The emerging generation of DLs is more heterogeneous along several dimensions. The collections themselves are becoming more heterogeneous. in terms of their

of collections of digital works so that they are readily and economically available for use by a defined community or set of communities”. Research on digital libraries began about more than decade ago and a number of DLs were created as a result. Much of the research during the initial stages was on digitizing existing sources. Indeed, DLs answer queries crudely rather than. for instance, learn the long-term or short-term requirements idiosyncratic to a specific user or, more general, specific to an information-seeking task. In practice, what happens is that users use the same information resources over and over and would benefit from customization in a broad sense: the time consuming effort that the user put in searching documents and possibly downloading them from the DLs is often forgotten and lost? Later, the user may wish to perform a search on the same topic to find relevant documents that have, for example, appeared since the last time a search was performed. This requires a repetition of the manual labor in searching and browsing to find the documents just like the first time. As DLs become more commonplaces and the range of information they provide services upon increases. users’ expectations will increase and users’ are expecting more and more sophisticated services from their DLs. A “quick and dirty search” facility is normally an integral part of any digital library, but users’ frustrations with this increase as their demands become more complex and as the volume of information managed by digital libraries increases. There is a need for DLs to move from being passive with little adaptation to their users, to being more proactive in offering and tailoring information for individual users. If a DL is not personalized for individuals or communities of users then a digital library is defaulting on its obligation to offer the best service possible. The emerging generation of DLs is more heterogeneous along several dimensions. The collections themselves are becoming more heterogeneous. in terms of their creators, content, media, and communities served. The range of library types is expanding to include long-term “personal” DLs, and well as DLs that serve specific organizations, educational needs, and cultural heritage that vary in their reliability. authority, regency, and quality. The user communities are becoming heterogeneous in terms of their interests, backgrounds, and skill levels, ranging from novices to experts in a specific subject area. The growing diversity of digital libraries, the communities accessing them, and how the information is used requires the next generation of DLs to be more effective at providing information that is tailored to a person’s background knowledge, skills, tasks, and intended use of the information.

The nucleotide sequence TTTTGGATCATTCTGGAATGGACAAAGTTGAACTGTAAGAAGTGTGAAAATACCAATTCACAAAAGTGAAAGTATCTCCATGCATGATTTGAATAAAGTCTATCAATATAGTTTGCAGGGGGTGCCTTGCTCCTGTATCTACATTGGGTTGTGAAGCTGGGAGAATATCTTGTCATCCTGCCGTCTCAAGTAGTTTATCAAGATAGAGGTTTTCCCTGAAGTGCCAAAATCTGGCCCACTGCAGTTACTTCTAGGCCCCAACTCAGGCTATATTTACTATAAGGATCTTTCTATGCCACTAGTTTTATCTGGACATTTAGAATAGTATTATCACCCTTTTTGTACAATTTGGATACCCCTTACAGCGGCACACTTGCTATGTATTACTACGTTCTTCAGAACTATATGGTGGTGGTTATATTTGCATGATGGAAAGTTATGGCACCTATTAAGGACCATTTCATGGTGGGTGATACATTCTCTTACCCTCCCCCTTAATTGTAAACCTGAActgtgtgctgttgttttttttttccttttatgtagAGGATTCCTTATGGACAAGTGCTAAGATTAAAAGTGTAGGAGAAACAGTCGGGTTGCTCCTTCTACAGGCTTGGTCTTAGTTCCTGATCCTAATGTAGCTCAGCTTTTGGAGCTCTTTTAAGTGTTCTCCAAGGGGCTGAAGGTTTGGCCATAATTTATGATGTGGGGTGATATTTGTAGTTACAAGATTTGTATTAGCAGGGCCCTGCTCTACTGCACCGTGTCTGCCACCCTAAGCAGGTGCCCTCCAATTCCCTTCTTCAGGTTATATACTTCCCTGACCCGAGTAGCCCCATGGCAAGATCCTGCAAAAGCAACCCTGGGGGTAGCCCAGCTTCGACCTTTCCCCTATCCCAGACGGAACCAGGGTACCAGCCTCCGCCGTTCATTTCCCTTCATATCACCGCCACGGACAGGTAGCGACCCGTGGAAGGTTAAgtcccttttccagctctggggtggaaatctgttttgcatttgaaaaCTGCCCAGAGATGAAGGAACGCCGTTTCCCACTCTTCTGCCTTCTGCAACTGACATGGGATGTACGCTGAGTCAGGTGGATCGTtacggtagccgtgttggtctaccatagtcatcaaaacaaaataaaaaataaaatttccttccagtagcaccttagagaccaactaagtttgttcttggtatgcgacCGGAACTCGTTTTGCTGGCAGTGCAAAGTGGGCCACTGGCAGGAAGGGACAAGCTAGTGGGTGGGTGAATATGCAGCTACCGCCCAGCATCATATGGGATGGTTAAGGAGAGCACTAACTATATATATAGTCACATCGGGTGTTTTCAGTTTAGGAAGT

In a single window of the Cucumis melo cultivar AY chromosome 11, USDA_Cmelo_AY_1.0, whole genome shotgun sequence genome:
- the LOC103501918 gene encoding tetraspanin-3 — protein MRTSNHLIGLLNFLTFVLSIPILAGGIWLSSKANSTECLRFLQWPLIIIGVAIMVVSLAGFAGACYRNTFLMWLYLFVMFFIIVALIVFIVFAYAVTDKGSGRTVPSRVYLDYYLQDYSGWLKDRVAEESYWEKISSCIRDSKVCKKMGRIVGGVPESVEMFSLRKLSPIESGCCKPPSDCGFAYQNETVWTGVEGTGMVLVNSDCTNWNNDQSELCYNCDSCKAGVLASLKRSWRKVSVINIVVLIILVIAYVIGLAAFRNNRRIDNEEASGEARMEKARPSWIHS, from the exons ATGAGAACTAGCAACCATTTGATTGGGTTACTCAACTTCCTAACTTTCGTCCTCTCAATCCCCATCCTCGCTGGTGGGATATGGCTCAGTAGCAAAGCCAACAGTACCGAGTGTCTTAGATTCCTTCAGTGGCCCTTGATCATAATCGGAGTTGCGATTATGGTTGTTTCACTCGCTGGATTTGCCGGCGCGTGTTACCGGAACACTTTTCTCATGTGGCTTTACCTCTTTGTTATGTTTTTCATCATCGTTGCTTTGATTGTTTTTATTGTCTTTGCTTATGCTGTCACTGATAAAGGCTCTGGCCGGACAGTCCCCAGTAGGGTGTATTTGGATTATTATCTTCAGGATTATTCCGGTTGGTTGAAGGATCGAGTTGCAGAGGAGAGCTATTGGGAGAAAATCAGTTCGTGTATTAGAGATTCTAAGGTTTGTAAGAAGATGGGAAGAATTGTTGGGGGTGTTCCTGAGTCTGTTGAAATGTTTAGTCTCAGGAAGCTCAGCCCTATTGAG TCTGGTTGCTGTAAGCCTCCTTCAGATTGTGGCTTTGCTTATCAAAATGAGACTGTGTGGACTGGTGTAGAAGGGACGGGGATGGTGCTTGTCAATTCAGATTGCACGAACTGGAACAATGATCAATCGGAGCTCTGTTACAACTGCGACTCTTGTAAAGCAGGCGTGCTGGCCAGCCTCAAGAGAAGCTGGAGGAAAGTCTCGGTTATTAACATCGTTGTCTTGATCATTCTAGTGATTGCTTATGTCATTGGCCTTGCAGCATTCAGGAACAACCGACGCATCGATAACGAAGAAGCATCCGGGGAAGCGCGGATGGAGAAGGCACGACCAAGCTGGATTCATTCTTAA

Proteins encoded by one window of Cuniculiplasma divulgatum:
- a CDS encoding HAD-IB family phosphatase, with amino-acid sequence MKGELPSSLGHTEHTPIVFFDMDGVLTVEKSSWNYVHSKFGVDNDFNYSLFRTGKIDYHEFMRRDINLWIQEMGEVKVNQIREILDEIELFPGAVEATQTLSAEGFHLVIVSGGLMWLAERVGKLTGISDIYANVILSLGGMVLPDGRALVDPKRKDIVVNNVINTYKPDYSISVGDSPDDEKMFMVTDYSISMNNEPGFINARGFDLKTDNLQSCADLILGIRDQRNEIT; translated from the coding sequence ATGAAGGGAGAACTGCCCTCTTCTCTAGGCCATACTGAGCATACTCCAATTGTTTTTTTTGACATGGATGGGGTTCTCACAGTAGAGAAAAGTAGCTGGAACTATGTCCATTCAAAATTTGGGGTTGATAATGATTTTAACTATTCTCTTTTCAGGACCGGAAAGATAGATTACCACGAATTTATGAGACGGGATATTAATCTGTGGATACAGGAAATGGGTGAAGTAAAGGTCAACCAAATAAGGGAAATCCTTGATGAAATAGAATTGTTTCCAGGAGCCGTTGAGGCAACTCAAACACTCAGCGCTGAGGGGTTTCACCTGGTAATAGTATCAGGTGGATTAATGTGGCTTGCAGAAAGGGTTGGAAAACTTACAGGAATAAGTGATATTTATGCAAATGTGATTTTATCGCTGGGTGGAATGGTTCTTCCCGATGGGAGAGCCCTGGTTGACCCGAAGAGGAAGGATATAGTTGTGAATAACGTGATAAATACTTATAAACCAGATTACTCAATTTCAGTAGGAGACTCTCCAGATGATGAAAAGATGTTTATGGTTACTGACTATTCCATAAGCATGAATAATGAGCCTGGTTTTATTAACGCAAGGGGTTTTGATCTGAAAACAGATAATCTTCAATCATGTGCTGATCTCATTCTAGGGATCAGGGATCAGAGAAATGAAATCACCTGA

Rachel Heery and Sheila Anderson in their work “Digital Repositories review” have shown that an increasing range of activity areas within the information environment refer to their deposited content collections as ‘repositories’. In order to encourage communication across activity areas, and promote interoperability, they felt need to define the characteristics of ‘repositories’ and sought the coherence of a common approach. Increasingly widespread use of a term goes hand in hand with increasing diversity of meanings. Repositories are ‘collections of digital objects’ but what makes repositories distinctive from other collections of digital objects such as directories. catalogues, databases? What are the defining characteristics of a ‘repository’? As with other terms that have been popularized in the digital world (portal, architecture… ) some qualification is required: is the repository managed as an institutional repository or a subject repository? What is the content of the repository – an e-prints repository. a data repository, a learning object repository? Is the underlying purpose of the repository for preservation, access, or data management?

They proposed that a digital repository is differentiated from other digital collections by the following characteristics:

  • Content is deposited in a repository, whether by the content creator, owner or third party.
  • The repository architecture manages content as well as metadata.
  • The repository offers a minimum set of basic services e.g. put, get, search. access control.
  • The repository must be sustainable and trusted, well-supported and well-managed.
  • Enhancing access to scholarly communications has been a main driver for establishing repositories, both institutional repositories (in particular e-print archives) and subject based archives. Many, though by no means all. repositories support ‘open access’ at least in part. Open access repositories can be distinguished by the following characteristics:
  • The repository must provide open access to its content (unless there are legal constraints).